Protest fails to halt threat to greenbelt

12-11-2015 Picture Roberto Cavieres.  KIRKINTILLOCH. Protest outside council HQ in Kirky by Greenbelt Preservation Group against Bellway Housing development at Milton of Campsie, before council meeting
12-11-2015 Picture Roberto Cavieres. KIRKINTILLOCH. Protest outside council HQ in Kirky by Greenbelt Preservation Group against Bellway Housing development at Milton of Campsie, before council meeting

A proposal to build up to 80 houses on land previously 
protected as greenbelt has been given the go-ahead - 
despite major opposition 
from local people.

Campaigners against the plan by Bellway Homes to build affordable homes on ground at Redmoss Farm in Milton of Campsie showed their opposition with a rally outside East Dunbartonshire Council offices on Thursday night as councillors met to discuss the Local Development Plan.

But at the full council meeting, the plan, including the Redmoss proposal, was passed by councillors.

A spokesperson for the Greenbelt Preservation Campaign said: “This was despite 669 objections and a petition signed by 333 local residents opposing the Redmoss inclusion.

“Many of the objections raised concerns about the site’s ecological significance, as well as the capacity of local services such as public transport, roads and schools to cope with additional housing, not to mention the desire to protect precious greenbelt land around the village.”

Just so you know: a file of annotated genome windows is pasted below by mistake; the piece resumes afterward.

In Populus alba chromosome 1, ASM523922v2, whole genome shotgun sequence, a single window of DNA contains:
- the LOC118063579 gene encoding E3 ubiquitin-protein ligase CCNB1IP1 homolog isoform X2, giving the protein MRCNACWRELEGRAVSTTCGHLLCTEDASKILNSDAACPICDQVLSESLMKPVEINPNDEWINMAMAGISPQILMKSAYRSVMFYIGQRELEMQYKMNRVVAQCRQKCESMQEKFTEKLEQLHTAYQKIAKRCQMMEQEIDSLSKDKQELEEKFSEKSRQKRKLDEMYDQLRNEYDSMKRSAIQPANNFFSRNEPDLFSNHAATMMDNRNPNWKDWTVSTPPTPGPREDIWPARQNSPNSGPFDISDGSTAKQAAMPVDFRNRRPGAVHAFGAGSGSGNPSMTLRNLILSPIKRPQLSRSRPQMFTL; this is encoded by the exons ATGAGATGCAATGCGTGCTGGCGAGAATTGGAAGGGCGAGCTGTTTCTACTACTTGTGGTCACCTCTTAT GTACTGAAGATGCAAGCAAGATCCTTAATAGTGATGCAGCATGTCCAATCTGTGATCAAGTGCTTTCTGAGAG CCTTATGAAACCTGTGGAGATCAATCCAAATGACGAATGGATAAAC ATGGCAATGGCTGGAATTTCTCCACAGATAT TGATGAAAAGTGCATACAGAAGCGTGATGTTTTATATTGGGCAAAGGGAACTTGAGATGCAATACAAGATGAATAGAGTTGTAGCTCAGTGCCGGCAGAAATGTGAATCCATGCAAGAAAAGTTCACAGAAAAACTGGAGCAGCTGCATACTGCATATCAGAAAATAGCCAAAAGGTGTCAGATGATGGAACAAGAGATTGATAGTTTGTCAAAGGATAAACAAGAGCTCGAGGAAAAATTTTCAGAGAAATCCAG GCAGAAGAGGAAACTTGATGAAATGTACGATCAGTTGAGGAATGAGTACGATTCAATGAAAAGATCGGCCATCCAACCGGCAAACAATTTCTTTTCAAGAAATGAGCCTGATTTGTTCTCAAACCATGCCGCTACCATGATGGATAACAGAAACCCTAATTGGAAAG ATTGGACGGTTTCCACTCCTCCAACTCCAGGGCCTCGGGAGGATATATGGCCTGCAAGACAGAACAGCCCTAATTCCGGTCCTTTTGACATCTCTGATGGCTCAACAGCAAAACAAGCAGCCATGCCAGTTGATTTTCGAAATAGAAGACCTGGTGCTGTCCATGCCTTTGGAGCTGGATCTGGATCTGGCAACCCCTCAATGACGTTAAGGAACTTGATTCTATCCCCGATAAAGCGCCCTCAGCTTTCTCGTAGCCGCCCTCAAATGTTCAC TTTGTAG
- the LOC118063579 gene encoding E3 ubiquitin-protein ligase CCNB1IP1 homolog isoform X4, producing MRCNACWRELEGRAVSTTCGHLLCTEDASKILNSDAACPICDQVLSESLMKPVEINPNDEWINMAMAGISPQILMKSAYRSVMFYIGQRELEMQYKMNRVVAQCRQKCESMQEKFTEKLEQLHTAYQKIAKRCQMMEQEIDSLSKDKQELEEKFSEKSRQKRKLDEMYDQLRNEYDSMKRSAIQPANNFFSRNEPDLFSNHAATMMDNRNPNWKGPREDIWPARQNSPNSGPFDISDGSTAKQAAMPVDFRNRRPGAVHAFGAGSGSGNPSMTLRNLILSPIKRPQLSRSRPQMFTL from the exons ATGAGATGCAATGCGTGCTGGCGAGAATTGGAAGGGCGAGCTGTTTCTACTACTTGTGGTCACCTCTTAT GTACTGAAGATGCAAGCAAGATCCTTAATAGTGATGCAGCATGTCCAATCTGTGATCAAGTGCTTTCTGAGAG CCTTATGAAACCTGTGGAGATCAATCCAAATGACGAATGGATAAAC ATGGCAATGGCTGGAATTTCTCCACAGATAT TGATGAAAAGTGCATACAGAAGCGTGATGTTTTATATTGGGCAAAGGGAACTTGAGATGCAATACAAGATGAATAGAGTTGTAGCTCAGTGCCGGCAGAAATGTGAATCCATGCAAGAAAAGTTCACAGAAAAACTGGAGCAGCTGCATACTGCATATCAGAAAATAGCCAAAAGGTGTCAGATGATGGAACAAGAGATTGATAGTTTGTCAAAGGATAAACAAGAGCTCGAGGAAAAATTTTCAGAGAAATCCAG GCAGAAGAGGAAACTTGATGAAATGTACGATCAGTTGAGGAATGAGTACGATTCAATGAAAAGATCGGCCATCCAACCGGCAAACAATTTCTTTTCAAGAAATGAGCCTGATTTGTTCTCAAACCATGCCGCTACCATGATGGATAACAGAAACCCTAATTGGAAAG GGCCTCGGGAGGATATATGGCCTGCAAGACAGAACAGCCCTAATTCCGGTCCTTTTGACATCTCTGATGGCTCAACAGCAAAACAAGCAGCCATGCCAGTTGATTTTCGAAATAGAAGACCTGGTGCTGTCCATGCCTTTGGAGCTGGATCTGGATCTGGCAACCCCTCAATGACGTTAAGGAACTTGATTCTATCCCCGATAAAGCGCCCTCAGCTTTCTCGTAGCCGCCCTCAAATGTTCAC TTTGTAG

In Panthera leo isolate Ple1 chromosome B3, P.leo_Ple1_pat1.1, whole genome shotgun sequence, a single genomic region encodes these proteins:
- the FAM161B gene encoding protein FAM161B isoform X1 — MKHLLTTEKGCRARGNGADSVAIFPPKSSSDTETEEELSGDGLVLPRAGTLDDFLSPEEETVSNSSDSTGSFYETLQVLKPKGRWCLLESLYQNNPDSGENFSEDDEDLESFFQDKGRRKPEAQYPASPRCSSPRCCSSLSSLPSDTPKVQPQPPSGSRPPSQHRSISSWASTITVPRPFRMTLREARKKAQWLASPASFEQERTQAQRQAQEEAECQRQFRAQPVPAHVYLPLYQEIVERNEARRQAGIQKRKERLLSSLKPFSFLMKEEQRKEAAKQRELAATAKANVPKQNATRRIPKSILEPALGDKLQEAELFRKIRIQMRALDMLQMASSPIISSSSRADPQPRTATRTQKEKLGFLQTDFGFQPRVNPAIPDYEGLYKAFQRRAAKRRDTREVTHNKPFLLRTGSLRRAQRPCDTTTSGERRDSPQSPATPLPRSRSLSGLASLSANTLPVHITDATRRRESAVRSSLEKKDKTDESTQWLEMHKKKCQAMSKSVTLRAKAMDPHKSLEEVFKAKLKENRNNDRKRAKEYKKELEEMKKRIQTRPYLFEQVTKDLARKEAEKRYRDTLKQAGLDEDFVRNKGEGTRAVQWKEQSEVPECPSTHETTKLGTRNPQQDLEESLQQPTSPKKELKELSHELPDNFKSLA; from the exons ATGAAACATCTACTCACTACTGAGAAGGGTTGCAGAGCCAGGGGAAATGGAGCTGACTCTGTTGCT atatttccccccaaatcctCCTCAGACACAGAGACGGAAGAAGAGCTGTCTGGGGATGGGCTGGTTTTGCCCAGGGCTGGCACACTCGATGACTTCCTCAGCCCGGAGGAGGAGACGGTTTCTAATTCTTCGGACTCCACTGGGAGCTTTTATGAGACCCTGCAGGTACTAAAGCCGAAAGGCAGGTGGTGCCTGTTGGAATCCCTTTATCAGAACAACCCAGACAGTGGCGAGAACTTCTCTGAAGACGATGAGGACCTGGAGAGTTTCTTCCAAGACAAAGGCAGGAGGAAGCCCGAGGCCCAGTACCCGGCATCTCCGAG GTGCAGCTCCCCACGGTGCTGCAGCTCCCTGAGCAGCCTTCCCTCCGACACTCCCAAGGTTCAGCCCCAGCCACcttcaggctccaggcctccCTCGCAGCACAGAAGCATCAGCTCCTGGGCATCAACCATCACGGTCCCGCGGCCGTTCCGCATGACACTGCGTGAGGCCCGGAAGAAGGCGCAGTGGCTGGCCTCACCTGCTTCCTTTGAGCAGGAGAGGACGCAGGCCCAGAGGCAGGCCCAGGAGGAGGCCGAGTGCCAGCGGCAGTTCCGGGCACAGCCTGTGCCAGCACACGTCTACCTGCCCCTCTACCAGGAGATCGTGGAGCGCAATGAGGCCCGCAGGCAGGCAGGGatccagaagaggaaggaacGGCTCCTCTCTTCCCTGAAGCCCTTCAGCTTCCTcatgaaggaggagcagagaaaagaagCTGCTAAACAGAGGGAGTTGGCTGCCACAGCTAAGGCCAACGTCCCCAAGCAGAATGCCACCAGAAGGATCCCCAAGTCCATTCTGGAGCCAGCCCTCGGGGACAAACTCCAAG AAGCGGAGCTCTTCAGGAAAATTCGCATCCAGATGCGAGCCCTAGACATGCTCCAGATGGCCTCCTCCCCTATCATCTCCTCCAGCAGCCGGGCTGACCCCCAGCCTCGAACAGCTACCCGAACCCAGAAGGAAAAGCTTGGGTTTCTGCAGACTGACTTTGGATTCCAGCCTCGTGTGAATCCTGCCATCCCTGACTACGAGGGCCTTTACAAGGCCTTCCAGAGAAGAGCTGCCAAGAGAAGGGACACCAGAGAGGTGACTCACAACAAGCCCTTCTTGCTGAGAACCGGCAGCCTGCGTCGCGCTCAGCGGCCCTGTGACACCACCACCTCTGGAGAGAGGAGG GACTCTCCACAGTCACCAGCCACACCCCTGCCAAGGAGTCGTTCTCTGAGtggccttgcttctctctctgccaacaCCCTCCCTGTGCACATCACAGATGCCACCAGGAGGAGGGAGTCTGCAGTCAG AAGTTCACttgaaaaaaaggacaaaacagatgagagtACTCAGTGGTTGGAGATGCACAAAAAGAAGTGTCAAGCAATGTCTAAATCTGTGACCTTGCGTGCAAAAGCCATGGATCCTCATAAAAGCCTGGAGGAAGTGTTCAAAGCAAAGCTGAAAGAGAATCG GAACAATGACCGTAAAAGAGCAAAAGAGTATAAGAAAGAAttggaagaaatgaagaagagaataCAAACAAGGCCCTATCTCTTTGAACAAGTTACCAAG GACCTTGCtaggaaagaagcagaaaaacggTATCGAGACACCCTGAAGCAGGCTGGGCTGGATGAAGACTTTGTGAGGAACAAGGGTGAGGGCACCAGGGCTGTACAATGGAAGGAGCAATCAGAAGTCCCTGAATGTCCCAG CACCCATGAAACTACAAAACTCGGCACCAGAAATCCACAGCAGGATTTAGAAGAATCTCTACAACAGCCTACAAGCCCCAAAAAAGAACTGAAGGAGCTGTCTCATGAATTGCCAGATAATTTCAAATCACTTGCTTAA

According to the campaign group, the location of the site and the density of housing proposed does not meet East Dunbartonshire Council’s own guidelines.

Alan Harris, Secretary of the MOC Greenbelt Preservation campaign told the Herald: “It is bitterly disappointing that elected representatives and council officials have chosen to ignore the facts surrounding the proposed development site and the huge public opposition to this development.

“We are supposed to live in a democracy and whilst we recognise the opposition to other developments in the plan, none came anywhere close to the volume of objections from throughout our village.

“There is no denying this site is hugely popular with local residents and of significant ecological value. The village road network is already struggling to cope, our public transport provision is already inadequate.

“The proposed density of 80 houses on this 1.62 hectare site is double the council’s planning guidelines (17-25 dwellings per hectare).

“We hope Government Ministers and the Reporter will see sense and uphold the previous Reporter’s decision that the ecological and environmental value of Redmoss Farm outweighs the need for affordable housing.”

A council spokesperson said it had been agreed to progress the Local Development Plan to the Scottish Government for examination.